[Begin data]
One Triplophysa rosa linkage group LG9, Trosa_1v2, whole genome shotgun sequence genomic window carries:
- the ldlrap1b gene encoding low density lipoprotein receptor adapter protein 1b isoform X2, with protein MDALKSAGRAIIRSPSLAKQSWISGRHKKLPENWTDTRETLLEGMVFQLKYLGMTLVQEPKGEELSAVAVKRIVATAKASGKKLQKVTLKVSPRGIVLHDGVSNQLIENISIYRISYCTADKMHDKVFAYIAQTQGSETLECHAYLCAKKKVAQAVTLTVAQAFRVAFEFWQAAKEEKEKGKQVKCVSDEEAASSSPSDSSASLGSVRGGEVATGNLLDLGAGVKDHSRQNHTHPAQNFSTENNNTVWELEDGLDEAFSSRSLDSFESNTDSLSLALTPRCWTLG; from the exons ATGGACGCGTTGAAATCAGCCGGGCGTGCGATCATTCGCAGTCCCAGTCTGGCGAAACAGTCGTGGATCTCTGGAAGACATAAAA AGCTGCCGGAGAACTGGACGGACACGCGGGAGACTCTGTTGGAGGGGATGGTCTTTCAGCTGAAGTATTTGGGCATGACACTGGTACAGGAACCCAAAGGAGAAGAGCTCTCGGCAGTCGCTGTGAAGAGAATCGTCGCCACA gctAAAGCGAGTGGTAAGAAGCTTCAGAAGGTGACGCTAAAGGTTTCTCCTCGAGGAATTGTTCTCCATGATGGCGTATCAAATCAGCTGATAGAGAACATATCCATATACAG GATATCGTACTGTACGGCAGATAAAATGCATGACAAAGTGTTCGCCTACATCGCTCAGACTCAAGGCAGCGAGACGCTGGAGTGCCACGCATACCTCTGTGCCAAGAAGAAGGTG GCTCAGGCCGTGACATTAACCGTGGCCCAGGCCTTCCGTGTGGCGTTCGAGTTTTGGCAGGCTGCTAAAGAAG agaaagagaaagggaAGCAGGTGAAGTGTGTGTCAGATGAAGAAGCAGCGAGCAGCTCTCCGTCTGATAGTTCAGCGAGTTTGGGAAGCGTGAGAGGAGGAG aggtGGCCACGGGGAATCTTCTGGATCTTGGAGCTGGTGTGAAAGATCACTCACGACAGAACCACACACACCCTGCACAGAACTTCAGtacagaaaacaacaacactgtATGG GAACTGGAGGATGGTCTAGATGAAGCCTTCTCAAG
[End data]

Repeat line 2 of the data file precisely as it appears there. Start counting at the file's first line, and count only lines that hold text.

- the ldlrap1b gene encoding low density lipoprotein receptor adapter protein 1b isoform X2, with protein MDALKSAGRAIIRSPSLAKQSWISGRHKKLPENWTDTRETLLEGMVFQLKYLGMTLVQEPKGEELSAVAVKRIVATAKASGKKLQKVTLKVSPRGIVLHDGVSNQLIENISIYRISYCTADKMHDKVFAYIAQTQGSETLECHAYLCAKKKVAQAVTLTVAQAFRVAFEFWQAAKEEKEKGKQVKCVSDEEAASSSPSDSSASLGSVRGGEVATGNLLDLGAGVKDHSRQNHTHPAQNFSTENNNTVWELEDGLDEAFSSRSLDSFESNTDSLSLALTPRCWTLG; from the exons ATGGACGCGTTGAAATCAGCCGGGCGTGCGATCATTCGCAGTCCCAGTCTGGCGAAACAGTCGTGGATCTCTGGAAGACATAAAA AGCTGCCGGAGAACTGGACGGACACGCGGGAGACTCTGTTGGAGGGGATGGTCTTTCAGCTGAAGTATTTGGGCATGACACTGGTACAGGAACCCAAAGGAGAAGAGCTCTCGGCAGTCGCTGTGAAGAGAATCGTCGCCACA gctAAAGCGAGTGGTAAGAAGCTTCAGAAGGTGACGCTAAAGGTTTCTCCTCGAGGAATTGTTCTCCATGATGGCGTATCAAATCAGCTGATAGAGAACATATCCATATACAG GATATCGTACTGTACGGCAGATAAAATGCATGACAAAGTGTTCGCCTACATCGCTCAGACTCAAGGCAGCGAGACGCTGGAGTGCCACGCATACCTCTGTGCCAAGAAGAAGGTG GCTCAGGCCGTGACATTAACCGTGGCCCAGGCCTTCCGTGTGGCGTTCGAGTTTTGGCAGGCTGCTAAAGAAG agaaagagaaagggaAGCAGGTGAAGTGTGTGTCAGATGAAGAAGCAGCGAGCAGCTCTCCGTCTGATAGTTCAGCGAGTTTGGGAAGCGTGAGAGGAGGAG aggtGGCCACGGGGAATCTTCTGGATCTTGGAGCTGGTGTGAAAGATCACTCACGACAGAACCACACACACCCTGCACAGAACTTCAGtacagaaaacaacaacactgtATGG GAACTGGAGGATGGTCTAGATGAAGCCTTCTCAAG